Monthly profile of an inspirational peer
Paulson was born alone, the only child of his mother and father. Growing up, he lived at his father’s extended family homestead. He attended school until Senior 6, and then began doing manual work around the village.
Paulson was earning well, in fact, he managed to save one million shillings. However, one of the leaders at church started to notice a change in Paulson. He was working so much – at home, in the village and at church – he was too overactive, he barely slept. He was also becoming very talkative.
Something wasn’t right. Paulson’s family took him directly to Bosa Mental Health Unit at Mulago Hospital. Paulson remembers being given an injection, and then tablets to take. He was sent back home.
Paulson began to take the medication every day. He didn’t know what it was for, or whether he was going to get better. Then, something very frightening happened. Paulson’s tongue went out, “like a dog”, he says. Paulson went to Mengo Hospital and they recognised this as a side effect of the medication he was taking, called Haldol, and so they changed it. Nevertheless, this was a very scary experience for Paulson and his family.
Over the next few years, Paulson went back to Mulago for reviews, mostly by himself, although at times friends would accompany him. He remembers frequent changes in his medication, yet still, Paulson lacked a proper explanation for his condition. It wasn’t until the Community Mental Health Initiative (COMHI) started providing information and psychosocial support at Bosa Mental Health Unit, that Paulson came to understand his diagnosis of bipolar disorder and why he was taking medication.
The years of suffering with this illness and the associated stigma had led many of Paulson’s friends to abandon him, he felt dumped. At his father’s homestead, he lacked siblings to care for him. He does however remember that his grandmother, church and primary school friends were supportive. When staff from COMHI began to visit Paulson at home, he began to feel hopeful again. It was empowering to know that people were coming to visit him and cared about him.
Unfortunately, as things started to improve for Paulson, he suffered a major relapse when the clinic was out of stock of his medication. As his symptoms worsened, Paulson was taken to his mother’s side. From there he was taken to a traditional healer, then a herbalist, who used herbs to treat mental illness and charged Paulson’s Uncle a lot of money. First, Paulson’s hair was cut off, he was chained by his hands and legs and herbs were placed on his body. He remembers now how much they itched his head. He was left there for 5 days. One night, when Paulson was unchained, he managed to escape. He moved the whole night through the unfamiliar area, walking 5 miles before a local pastor found him the next morning and took him home. Luckily, Paulson could remember his father’s phone number and his uncle was sent to collect him. By this time, Paulson was very far from his home and very tired. The herbal treatment had led to no improvement in his health.
From there, Paulson was taken back to father’s homestead. Paulson knew he needed his medication and was taken to outpatient department at Butabika by a friend. He had never seen Butabika before. After a few visits to the outpatient department at Butabika without major improvement, Paulson was admitted to Butabika for the first time. He recalls he met peers in similar situations and some who had suffered more. During the weeks, he was visited by his father, brother and church members. However, other family members did not make the journey to see Paulson, which made him feel rejected.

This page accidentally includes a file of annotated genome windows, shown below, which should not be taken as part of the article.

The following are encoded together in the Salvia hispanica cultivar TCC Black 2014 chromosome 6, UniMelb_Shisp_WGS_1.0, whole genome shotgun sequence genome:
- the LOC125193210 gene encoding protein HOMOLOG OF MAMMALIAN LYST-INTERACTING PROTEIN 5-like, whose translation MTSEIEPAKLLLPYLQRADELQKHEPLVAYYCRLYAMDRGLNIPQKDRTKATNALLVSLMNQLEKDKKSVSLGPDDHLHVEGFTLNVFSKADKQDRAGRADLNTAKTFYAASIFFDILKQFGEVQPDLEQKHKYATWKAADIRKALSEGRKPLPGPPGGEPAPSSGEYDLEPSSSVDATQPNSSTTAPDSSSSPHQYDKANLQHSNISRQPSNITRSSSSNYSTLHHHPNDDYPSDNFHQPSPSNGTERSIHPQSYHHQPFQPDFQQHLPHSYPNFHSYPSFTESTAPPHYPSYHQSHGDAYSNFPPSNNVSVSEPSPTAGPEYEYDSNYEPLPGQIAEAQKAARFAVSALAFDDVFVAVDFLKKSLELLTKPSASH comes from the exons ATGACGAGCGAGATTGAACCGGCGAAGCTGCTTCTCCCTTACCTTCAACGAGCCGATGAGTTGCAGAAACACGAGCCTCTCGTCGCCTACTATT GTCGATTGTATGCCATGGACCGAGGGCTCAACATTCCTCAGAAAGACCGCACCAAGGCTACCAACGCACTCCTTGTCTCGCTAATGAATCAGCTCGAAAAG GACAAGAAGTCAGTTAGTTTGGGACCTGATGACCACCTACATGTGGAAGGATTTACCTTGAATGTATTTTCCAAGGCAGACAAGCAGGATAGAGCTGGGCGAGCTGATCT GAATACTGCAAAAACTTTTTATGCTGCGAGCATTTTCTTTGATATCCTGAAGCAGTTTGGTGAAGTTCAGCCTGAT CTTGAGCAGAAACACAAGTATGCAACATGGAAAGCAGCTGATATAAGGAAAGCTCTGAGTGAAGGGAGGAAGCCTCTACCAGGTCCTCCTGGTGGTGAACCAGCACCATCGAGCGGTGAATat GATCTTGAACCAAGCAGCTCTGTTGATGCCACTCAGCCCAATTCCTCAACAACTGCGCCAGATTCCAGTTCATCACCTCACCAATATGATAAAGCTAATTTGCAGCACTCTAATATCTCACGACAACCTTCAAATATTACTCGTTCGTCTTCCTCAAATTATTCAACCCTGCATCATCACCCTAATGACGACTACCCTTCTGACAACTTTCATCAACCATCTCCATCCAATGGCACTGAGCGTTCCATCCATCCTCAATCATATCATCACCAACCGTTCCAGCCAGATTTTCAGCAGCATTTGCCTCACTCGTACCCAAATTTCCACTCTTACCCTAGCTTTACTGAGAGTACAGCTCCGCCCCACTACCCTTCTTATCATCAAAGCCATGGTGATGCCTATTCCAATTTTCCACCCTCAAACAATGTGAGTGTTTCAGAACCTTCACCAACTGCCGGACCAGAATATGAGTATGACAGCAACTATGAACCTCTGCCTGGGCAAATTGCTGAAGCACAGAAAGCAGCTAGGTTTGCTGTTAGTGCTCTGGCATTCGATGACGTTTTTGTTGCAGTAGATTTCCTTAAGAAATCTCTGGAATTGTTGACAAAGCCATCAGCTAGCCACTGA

He was discharged after 6 weeks in hospital. He returned to his father’s homestead, but he was not working. He tried to reconnect with friends, but he heard whispers… “He’s mad” … “He should be at Butabika”. He gave up. He started waking up late. He lost hope. He now recalls thinking: “I don’t know how I can become someone again in my life”.
At this point, one of Paulson’s primary school teacher asked his family, “What are you planning for Paulson?” She could see he had potential and was able to connect him to a job at a furniture mart. It was difficult for Paulson, now in his mid-20s to learn alongside teenagers. However, when he became a Sales Manager, he started to really excel. For the first time since his illness began, he was able to make money and save. This helped Paulson to buy new clothes, support his grandmother and feel like an important person in the community. He had a purpose, and his self-esteem grew day by day.
During this time, Paulson continued to travel to Butabika for reviews, although the journey was far. He saw people on the ward, and he thought, “How do I help these people?”. It was then that he heard about an opportunity to become a peer support worker. As he began his training alongside fellow peers he thought: “all the people around me are service users, I have a new family to share with”. During the training, Paulson acquired the skills to help people on the ward. He felt empowered to use his lived experience to support others going through similar challenges.
Today, Paulson has a wife who knows about his challenges but wouldn’t give up on him. He has a baby boy, is growing his business and is living a happy and productive life.
Paulson’s story shows how you can overcome the challenges of being produced alone and having bipolar disorder. Paul faced stigma and barriers to work when he first returned from Butabika. However, he has demonstrated how, if given the opportunity, people who have faced mental health challenges can work and can be productive in the community.
Everybody has a right to health, to work, to a family life and to be a member of their community, including people facing mental health challenges. We must fight against stigma and discrimination.